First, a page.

Share your knowledge at the LQ Wiki.
Go Back > Linux Answers > Networking
User Name


By cdabb at 2005-02-07 10:08
Basic Samba Network File Sharing

Introduction to Samba Server:

Samba can be setup to function as different types of network server. In this article we will cover the basic Samba setup for the Novell Linux Desktop. This document will cover the following areas of the Samba server:

1. Samba Server Types overview
2a. Basic file sharing with MS Windows computers
2b. Samba Server User Accounts & Services
3. Mounting MS Windows File server
4. Troubleshooting

1. Samba Server types:

This is a list of the main Samba server role.

1.Domain Controller
ADS Domain Controller
Primary Domain Controller
Backup Domain Controller

2.Domain Servers
Active Directory Domain Server
NT Domain Servers
3. Stand-alone Server

This list can be found at Samba's web site:

2a. Basic Samba Stand-Alone File Server:

To setup the Samba server you will need to have root privileges. Go in to the Samba directory and edit the smb.conf file.

# su
# cd /etc/samba
# vi smb.conf

To setup a basic share in Samba you will need the following entrys.

# The workgroup is going to be setup to your internal networks workgroup or domain.
workgroup = TUX-NET

# Netbios name it going to be the computer name of the Samba server.
netbios name = NOVELL

# Server string is the equivalent of the NT Description field
server string = Linux Samba Server

# Samba Security Setting
security = user

# You may wish to use password encryption. If you are going to be connecting from a windows 9x computer you will not want to enable this option. Windows 2000 and up, you will want to enable the encrypt passwords.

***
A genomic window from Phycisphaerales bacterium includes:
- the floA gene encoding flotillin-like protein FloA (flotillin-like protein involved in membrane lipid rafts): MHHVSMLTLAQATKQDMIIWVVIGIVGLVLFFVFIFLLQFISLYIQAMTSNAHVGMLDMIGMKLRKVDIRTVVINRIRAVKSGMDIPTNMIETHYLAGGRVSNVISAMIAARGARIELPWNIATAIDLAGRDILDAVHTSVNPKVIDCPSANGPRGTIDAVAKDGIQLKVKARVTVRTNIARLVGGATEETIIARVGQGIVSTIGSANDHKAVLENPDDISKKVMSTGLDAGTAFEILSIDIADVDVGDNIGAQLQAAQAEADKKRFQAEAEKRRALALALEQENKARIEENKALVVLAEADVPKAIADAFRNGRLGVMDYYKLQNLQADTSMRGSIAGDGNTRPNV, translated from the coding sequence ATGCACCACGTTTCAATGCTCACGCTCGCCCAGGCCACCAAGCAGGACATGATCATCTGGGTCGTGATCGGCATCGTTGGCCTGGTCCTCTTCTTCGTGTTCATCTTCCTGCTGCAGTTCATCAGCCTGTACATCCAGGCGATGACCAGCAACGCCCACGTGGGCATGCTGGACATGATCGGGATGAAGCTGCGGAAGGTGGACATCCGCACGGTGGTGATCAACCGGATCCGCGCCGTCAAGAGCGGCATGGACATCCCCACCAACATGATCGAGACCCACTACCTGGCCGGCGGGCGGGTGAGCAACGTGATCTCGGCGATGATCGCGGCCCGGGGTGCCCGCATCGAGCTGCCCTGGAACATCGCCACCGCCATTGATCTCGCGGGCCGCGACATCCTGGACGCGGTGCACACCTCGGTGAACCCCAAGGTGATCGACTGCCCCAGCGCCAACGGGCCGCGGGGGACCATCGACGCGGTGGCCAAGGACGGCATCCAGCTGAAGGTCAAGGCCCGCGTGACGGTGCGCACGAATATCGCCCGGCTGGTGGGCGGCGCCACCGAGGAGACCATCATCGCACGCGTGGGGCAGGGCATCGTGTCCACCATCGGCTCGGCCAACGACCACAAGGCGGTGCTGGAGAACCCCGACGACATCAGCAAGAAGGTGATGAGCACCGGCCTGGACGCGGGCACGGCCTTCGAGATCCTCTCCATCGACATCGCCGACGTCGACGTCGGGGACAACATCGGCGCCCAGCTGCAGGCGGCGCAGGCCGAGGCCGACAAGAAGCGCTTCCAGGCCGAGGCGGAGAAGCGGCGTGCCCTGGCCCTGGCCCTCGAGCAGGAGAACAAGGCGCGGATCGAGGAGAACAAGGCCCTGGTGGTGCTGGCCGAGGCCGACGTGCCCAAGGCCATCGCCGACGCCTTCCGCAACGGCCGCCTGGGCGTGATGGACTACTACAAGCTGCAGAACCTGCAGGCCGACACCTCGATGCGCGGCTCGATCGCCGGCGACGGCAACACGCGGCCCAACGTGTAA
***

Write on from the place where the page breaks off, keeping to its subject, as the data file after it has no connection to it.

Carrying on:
encrypt passwords = yes

# Set local master to no if you don't want Samba to become a master browser on your network. You may want to have this turned off by default.
local master = no

#===== Share Definitions =====
# This part of the smb.conf is where you setup the network share

This will let the the home directory get shared. All users home directory on the computer will show up with if this is added. (Note: You will only be able to access you own home directory by default. Other users directory's will not show up in your network browser unless you have setup the permissions to let you access it. most of the time you will want to comment out this entry.

comment = Home Directories
browseable = yes
writable = yes

# Here is a private directory that can only be accessed by tim. (Note: tim will need to have write access to this directory)

comment = Tim's Share
path = /usr/somewhere/private
valid users = tim
public = no
writable = yes
printable = no

2b. Samba Server User Accounts & Services

Now that the smb.conf file has been setup you will need to add the Samba user account. The Samba user account will tie in with your local Linux account. The password to access the Samba can be setup to use the same or different password than your local account. In the example you will see the -a option, this will tell Samba to add the users account to the smbpasswd.

# smbpasswd -a tim

To change a users Samba password use the same command as above with out the -a option. Now you can start the Samba service.

# /etc/init.d/smb start

To have the Samba service start on boot, use the chkconfig tool:

# chkconfig

by Bill Johns on Mon, 2005-04-25 02:26
It is
testparm on mandrake 10.1

by Damon Spector on Sat, 2005-04-30 11:49
I followed the instructions intel I got to the

# /etc/init.d/smb start

line and I got the message

-su /etc/init.d/smb: no such file or directory

and now I cant get that computer on the Internet even can you tell me how to fix this problem. I am running Slackware 10.1

by Damon Spector on Sat, 2005-04-30 14:26
please disregard the problem about the Internet. it was a totally unrelated problem that I have now solved.

by bayvista on Sat, 2005-07-23 23:27
Good Article. However, you assume knowledge of "VI" (VIM)?. I got this far but how do I save my changes to SMB.conf? At the present, I seem to have completely lost it.
David (Newbie, of course)

by bigjohn on Tue, 2005-07-26 14:31
Well, I saw the title and hoped that all my current samba prayers were answered.


As soon as I do